From a distance, Christopher Nolan’s Gotham City sure doesn’t look like much. The “skyline” begins to emerge over the horizon in the rolling green farmlands about 50 miles north of London, but there are no gothic spires or granite citadels, just the slanted, pocked roofs of two boxy metal buildings.
But nearing the complex on a winding two-lane road, the immensity of the filmmaker’s make-believe metropolis comes into focus: The structures that looked squat from afar are actually 15 stories tall — and as long as 81-story skyscrapers lying on their sides. Constructed more than 85 years ago to house Britain’s Royal Airship Works, the giant coffin-shaped sheds sat unused or ignored for years, and waiting for some great undertaking, after the nation’s flagship dirigible went down in flames in a horrific 1930 crash in France.
The field mice had the run of the buildings but after the southern shed was renovated in 1994 it was used by occasional rock stars preparing for tours (U2 and Paul McCartney among them) or Hollywood production. The 525-ton door opened for Nolan in 2004. Cardington has since become a special home base, which is fitting given the fact that illusion, extreme architecture, old-school craft and colossal scale are screen trademarks for the London-born filmmaker best known for his three Batman films and “Inception.”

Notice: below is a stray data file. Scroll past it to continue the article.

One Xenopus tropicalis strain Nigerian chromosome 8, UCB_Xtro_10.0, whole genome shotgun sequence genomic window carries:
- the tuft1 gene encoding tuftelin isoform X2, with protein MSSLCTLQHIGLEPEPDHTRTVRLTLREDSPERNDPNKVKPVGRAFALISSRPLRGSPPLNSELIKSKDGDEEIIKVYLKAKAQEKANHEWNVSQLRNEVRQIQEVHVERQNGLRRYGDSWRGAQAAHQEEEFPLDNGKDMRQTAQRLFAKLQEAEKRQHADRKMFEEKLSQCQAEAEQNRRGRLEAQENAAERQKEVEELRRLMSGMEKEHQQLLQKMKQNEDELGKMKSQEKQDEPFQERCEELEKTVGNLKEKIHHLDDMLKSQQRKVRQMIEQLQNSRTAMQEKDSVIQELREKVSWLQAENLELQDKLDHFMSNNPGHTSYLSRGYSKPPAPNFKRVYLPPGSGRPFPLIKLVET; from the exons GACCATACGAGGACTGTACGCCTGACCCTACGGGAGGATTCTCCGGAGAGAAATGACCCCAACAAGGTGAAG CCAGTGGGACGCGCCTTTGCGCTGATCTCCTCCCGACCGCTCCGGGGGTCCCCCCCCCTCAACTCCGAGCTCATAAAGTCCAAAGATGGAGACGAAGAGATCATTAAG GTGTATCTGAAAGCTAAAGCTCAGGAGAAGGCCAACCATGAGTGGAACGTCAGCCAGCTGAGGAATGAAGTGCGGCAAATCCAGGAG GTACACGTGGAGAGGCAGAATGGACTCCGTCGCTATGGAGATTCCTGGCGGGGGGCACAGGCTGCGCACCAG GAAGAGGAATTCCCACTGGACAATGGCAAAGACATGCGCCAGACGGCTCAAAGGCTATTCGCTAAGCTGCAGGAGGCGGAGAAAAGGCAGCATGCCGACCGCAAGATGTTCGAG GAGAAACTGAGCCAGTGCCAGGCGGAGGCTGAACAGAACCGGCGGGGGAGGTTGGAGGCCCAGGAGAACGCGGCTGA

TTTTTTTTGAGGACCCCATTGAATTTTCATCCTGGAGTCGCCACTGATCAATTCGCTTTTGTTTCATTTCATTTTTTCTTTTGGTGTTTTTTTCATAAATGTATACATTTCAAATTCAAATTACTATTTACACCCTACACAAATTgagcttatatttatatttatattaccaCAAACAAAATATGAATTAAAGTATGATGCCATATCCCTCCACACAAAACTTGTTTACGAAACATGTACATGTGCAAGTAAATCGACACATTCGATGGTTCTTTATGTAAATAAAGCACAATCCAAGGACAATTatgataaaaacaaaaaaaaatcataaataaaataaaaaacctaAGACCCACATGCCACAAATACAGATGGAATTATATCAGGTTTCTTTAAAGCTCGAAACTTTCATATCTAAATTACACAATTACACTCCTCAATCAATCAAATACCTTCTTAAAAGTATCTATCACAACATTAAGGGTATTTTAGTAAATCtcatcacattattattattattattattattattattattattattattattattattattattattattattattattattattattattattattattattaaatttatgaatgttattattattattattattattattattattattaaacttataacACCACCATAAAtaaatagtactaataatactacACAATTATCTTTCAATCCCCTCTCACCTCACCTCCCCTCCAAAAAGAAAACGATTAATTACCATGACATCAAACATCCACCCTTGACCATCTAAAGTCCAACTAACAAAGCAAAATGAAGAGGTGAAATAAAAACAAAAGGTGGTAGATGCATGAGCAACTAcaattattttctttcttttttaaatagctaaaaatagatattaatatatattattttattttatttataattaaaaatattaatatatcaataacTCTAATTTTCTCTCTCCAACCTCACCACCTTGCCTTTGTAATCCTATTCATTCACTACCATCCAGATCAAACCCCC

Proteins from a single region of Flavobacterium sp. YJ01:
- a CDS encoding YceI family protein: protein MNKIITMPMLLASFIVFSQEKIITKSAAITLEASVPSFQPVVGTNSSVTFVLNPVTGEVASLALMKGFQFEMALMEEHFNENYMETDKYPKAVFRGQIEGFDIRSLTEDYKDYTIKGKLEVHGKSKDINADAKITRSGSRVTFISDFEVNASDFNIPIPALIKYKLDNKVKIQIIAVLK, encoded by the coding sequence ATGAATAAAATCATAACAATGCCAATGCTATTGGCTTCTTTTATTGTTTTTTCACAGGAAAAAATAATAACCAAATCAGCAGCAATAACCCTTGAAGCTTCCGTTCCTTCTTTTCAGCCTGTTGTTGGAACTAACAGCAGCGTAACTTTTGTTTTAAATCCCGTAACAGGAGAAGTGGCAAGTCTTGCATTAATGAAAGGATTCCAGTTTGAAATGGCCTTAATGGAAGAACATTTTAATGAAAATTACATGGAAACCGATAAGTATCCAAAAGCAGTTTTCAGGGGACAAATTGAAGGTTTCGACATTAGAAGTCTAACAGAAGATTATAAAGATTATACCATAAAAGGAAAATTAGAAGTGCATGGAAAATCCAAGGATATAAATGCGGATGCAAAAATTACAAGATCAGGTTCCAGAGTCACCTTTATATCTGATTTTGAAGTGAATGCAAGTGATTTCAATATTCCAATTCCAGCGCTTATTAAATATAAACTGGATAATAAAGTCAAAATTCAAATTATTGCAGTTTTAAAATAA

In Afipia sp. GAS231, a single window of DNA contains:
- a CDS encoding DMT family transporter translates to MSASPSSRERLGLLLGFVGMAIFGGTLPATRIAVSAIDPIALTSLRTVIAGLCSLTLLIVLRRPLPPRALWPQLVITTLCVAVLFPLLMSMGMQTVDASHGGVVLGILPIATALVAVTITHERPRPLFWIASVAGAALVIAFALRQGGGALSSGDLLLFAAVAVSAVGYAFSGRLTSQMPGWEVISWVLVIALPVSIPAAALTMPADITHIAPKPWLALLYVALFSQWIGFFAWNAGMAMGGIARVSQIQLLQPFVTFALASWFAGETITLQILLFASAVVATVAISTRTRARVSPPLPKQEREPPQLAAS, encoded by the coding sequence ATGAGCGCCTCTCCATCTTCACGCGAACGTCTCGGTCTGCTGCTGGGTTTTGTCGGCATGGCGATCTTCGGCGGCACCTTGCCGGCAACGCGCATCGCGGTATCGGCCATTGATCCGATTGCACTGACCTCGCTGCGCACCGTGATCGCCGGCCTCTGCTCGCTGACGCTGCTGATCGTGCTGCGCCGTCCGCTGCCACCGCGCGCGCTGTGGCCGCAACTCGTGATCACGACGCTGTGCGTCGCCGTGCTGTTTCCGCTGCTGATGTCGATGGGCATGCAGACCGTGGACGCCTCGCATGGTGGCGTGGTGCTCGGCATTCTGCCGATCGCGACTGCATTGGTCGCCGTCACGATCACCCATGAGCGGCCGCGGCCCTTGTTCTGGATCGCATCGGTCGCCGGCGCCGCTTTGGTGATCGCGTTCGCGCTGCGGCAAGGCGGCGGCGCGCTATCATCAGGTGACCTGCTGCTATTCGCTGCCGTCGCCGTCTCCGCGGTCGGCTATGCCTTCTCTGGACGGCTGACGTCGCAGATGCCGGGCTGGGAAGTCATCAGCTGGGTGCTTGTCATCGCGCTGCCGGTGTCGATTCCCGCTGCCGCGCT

For 2005′s “Batman Begins” they put in the faux masonry of the Narrows and Arkham Asylum. Nolan’s team added to the indoor cityscape for 2008′s billion-dollar hit sequel “The Dark Knight” and then, for the topsy-turvy fights of “Inception,” special-effect guru Chris Corbould built a spinning corridor that made actors like hamsters in a wheel. More recently, Nolan and production designer Nathan Crowley added a cruel and exotic underground prison for “The Dark Knight Rises,” which opens July 20.
A plan that could dramatically remake the Hollywood skyline and form the blueprint for denser development around the city’s growing rail network has won unanimous approval from the Los Angeles City Council.
Revised zoning guidelines for Sunset Boulevard and surrounding streets will make it easier for developers to build bigger and taller buildings, especially around subway stations and along bus routes. Supporters say the plan is a visionary change that will allow Hollywood to complete a 20-year-transformation from a seedy haven for drug dealing and prostitution into a more vibrant, cosmopolitan center of residential towers, jobs, entertainment and public transportation.
“If we’re going to spend billions of dollars to build a rapid-transit system, it only makes sense to put development there,” he said.